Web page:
Prep wrestling undergoes high-profile coaching changes

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                </div>  Not since Bobby DeBerry resigned five years ago as Sunnyside High School’s head wrestling coach has there been an off-season with more surprising, high-profile coaching changes. DeBerry built his […]<!-- AddThis Sharing Buttons below -->
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Not since Bobby DeBerry resigned five years ago as Sunnyside High School’s head wrestling coach has there been an off-season with more surprising, high-profile coaching changes.

DeBerry built his legendary status at Tucson’s Sunnyside High, which has won more state titles than any school in Arizona.  He ran the Blue Devils’ wrestling program for 17 years, during which time he won 14 straight titles and a total of 15 before unexpectedly resigning in August of 2011.

Now, the sport has lost another long-time coach – another Bobby, no less.

In May, Bobby Williams resigned his head-coaching position at Mesa High School, a role he has filled for the past 24 years.  During more than two decades, Williams’ teams won more than 500 dual matches and three state titles. His wrestlers have won 26 individual state titles and two of them went on to become prep national champions.

One of them became one of the most celebrated wrestlers in Arizona history when he won two state prep titles and an NCAA championship.  And he did it on just one leg.  That was Anthony Robles, who Williams taught a style to accommodate his birth handicap and sent him on to stardom at Arizona State.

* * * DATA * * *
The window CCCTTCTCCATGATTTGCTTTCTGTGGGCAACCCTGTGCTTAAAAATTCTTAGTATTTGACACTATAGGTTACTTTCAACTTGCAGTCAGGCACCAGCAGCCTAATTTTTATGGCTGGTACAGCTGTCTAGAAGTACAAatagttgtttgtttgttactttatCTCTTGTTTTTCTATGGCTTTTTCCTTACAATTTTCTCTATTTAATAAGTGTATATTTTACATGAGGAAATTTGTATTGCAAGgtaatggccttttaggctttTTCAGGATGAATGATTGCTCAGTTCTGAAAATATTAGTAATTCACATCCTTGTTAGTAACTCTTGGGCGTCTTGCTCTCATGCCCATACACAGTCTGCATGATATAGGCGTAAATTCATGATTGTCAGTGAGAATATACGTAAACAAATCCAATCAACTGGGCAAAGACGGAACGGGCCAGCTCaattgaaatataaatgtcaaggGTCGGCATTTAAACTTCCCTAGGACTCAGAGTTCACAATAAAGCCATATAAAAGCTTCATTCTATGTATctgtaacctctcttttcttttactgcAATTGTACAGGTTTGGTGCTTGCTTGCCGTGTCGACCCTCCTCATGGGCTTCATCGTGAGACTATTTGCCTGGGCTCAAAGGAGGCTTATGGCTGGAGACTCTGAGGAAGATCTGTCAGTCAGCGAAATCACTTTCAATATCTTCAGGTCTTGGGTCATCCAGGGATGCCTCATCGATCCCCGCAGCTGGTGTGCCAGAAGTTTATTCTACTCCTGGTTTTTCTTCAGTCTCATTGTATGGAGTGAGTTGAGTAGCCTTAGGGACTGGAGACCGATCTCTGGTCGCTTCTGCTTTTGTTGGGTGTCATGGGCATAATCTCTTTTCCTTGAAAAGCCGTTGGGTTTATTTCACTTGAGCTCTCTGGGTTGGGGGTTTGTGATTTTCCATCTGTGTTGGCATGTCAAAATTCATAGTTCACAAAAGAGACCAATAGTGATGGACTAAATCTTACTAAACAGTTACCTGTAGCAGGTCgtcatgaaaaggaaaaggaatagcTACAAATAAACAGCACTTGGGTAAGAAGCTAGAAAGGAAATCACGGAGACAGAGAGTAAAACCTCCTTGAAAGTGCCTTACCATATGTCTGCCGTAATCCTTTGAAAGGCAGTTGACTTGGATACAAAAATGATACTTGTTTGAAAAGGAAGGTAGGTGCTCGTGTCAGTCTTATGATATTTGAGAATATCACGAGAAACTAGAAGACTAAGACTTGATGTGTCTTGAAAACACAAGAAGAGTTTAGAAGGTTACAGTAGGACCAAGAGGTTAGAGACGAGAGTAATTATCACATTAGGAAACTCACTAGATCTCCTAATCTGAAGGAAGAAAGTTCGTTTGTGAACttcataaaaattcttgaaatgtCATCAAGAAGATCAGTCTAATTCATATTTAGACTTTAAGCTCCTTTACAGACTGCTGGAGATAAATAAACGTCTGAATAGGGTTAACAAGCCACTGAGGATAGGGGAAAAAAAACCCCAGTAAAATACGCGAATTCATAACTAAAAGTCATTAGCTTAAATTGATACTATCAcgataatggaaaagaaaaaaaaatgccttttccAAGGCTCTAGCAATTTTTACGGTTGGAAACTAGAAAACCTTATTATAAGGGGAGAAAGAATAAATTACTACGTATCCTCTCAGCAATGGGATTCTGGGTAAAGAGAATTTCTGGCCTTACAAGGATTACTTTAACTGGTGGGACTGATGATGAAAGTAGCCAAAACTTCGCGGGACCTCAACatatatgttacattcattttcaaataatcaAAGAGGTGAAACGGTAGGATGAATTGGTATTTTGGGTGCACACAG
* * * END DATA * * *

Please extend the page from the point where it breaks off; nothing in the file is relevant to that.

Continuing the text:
But the difference in this case is that Williams isn’t leaving the school.  David DiDomenico has moved up from his assistant’s role to take the reins as head coach, and Williams will stay on as a member of his coaching staff.

The bond of friendship goes back a long way between the two men.  DiDomenico, who began his coaching career in 1987 at Tucson’s Amphitheater High, was an assistant on Williams’ Mesa staff from 2003 through 2007 before leaving to take the head-coaching job at Red Mountain High School, also in Mesa.

He stayed at Red Mountain for six years before re-joining Williams’ staff in 2013.

His record at Red Mountain was impressive: a 148-51 dual-meet record and three top-10 finishes at state.  During his six years there, he coached two state champions and 27 state placers.

The other significant move this summer came at just about the same time as Williams’ resignation.  This one didn’t involved a long-tenured coach, but one that was very successful in the time he was there.

Bob Callison resigned as head coach of the Mountain View High School (Mesa) wrestling program to accept a similar job with Casteel High, a new school getting off the ground in Queen Creek.  In just three seasons at Mountain View he won two D-I state titles and narrowly missed a third.

The Toros are handing the reins to an outsider.  Corey Anderson spent the last seven years as head coach at Cleveland High School in Rio Rancho, New Mexico.  During that time his teams won three state titles and he developed 18 individual state champions.

Anderson will have a stable of returning talent at Mountain View from a team that finished third at state last year.